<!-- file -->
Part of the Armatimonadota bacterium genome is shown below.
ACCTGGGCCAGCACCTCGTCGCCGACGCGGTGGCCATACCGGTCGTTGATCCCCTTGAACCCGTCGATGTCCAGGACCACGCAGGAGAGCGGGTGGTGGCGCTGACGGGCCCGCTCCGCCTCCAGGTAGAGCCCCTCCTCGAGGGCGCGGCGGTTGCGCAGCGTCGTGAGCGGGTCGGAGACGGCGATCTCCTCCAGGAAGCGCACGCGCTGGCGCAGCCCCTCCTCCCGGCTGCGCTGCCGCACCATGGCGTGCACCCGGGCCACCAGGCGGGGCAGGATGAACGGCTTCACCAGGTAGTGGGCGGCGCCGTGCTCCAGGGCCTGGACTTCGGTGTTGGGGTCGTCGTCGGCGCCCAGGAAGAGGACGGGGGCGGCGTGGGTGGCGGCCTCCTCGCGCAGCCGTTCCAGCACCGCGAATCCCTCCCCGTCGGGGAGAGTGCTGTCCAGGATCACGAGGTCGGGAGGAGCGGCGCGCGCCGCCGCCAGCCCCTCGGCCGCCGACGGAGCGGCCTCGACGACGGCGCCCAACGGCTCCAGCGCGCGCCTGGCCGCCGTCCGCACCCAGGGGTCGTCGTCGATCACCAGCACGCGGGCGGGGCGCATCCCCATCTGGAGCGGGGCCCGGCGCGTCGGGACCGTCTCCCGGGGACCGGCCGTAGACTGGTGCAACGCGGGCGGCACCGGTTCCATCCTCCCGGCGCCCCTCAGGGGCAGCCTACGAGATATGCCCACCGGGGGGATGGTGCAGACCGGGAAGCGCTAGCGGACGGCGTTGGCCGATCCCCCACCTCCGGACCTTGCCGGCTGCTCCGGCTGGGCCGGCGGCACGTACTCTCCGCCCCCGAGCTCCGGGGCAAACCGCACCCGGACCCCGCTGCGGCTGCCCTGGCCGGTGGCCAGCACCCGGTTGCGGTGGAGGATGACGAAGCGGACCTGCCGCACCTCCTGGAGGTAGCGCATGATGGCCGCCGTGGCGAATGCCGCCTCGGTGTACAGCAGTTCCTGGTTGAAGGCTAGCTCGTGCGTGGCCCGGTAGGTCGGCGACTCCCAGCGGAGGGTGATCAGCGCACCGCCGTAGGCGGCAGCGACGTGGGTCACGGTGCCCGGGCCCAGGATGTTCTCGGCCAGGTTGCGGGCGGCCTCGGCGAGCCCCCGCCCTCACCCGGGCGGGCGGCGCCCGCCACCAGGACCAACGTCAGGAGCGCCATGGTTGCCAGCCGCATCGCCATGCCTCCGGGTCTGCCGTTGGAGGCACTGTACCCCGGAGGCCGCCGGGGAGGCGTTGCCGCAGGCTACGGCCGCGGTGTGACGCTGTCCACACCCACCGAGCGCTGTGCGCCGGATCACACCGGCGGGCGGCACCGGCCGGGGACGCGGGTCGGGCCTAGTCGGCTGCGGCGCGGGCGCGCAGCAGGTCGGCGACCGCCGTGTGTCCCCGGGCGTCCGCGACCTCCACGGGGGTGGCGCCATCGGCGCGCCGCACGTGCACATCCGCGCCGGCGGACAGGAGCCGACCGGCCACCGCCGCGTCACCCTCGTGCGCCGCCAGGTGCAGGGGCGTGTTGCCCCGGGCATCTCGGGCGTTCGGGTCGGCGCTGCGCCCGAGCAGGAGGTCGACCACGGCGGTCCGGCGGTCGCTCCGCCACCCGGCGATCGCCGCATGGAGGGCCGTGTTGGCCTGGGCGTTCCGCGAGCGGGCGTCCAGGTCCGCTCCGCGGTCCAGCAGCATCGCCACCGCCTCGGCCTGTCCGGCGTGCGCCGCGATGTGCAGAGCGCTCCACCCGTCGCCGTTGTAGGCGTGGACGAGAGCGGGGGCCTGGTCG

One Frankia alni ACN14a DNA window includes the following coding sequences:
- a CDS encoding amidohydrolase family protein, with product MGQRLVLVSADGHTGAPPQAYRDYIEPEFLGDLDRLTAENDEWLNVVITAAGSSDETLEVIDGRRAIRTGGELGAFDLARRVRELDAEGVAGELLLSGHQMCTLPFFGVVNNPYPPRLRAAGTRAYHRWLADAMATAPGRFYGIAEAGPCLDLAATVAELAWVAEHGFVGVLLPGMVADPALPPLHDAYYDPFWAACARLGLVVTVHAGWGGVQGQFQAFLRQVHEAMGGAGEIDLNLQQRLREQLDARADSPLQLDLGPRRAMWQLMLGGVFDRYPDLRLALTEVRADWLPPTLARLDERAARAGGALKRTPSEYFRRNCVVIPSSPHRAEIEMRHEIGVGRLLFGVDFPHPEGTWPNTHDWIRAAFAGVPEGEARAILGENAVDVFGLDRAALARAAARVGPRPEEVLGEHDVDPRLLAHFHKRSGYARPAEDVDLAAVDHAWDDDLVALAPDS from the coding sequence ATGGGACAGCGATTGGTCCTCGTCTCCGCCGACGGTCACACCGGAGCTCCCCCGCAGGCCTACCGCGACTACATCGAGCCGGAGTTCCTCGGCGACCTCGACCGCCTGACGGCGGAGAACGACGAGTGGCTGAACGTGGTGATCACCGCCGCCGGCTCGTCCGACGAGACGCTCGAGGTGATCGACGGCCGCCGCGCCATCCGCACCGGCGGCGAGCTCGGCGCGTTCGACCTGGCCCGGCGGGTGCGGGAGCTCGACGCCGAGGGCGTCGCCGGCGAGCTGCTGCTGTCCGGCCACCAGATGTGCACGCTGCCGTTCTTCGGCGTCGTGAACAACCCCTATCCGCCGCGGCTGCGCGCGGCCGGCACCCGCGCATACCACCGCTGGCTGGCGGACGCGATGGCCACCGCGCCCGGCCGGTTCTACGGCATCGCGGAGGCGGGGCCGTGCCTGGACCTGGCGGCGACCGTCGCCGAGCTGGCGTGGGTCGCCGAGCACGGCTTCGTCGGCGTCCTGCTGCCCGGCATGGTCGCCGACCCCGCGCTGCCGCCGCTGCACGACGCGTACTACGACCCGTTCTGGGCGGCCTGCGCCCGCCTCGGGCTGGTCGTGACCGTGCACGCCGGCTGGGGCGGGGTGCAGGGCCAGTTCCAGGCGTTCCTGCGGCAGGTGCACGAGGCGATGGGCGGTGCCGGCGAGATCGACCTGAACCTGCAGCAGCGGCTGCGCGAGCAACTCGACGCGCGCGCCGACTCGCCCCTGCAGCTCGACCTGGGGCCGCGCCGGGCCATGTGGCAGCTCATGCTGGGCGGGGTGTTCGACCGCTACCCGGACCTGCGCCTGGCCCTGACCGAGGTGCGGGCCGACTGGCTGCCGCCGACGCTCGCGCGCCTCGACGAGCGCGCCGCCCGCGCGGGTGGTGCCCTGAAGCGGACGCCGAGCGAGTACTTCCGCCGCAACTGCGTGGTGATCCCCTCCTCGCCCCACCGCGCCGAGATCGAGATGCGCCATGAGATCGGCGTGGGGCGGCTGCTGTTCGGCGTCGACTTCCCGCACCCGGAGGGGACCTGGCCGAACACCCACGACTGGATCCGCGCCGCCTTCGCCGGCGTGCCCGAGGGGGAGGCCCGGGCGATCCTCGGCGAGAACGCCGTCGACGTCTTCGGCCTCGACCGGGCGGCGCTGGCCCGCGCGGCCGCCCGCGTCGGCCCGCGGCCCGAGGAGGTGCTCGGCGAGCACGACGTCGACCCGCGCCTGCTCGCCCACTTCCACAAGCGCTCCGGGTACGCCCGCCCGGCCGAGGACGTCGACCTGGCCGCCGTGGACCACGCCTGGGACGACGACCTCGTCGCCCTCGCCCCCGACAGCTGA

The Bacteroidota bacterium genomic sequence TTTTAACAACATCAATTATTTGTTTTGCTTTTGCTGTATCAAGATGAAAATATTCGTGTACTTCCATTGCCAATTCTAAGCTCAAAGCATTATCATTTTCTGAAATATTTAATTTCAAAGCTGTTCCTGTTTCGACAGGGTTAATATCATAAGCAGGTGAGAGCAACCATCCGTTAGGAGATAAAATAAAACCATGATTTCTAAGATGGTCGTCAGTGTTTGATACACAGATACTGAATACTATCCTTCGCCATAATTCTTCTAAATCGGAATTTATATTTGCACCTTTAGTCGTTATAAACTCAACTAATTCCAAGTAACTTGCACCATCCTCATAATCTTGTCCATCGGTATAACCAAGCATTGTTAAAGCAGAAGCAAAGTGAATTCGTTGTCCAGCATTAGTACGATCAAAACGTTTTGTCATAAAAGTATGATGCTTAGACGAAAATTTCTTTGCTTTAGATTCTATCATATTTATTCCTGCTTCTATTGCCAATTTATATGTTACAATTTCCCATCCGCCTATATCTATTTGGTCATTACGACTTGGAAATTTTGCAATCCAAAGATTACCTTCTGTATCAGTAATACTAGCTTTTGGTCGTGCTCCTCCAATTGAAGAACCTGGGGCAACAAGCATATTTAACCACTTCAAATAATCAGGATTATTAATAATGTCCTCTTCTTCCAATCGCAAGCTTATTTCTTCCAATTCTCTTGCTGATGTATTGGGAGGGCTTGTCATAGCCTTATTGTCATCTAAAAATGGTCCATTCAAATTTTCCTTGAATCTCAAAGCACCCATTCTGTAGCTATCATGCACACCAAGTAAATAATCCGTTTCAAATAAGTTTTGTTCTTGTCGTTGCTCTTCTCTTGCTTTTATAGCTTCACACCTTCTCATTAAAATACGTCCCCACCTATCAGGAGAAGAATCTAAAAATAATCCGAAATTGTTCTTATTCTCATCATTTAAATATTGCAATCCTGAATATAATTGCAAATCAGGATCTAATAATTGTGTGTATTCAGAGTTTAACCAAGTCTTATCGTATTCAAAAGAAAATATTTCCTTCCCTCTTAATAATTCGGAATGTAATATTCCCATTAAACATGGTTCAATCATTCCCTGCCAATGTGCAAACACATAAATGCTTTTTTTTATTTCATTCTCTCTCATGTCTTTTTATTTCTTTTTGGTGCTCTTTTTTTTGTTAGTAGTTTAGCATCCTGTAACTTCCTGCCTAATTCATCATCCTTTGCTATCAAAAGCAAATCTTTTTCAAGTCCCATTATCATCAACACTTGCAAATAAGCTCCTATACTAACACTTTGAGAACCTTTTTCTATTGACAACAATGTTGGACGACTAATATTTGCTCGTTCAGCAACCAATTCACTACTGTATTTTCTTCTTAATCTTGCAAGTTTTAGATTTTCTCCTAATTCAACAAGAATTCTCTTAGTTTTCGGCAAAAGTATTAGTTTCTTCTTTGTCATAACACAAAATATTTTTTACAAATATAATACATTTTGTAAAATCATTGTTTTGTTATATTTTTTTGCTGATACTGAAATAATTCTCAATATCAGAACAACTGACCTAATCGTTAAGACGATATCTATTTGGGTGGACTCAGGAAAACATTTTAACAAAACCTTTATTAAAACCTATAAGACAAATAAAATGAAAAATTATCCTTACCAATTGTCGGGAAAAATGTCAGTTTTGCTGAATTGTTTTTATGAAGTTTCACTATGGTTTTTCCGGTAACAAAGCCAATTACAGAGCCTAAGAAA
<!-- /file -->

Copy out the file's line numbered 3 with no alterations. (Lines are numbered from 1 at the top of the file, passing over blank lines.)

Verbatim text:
One Frankia alni ACN14a DNA window includes the following coding sequences: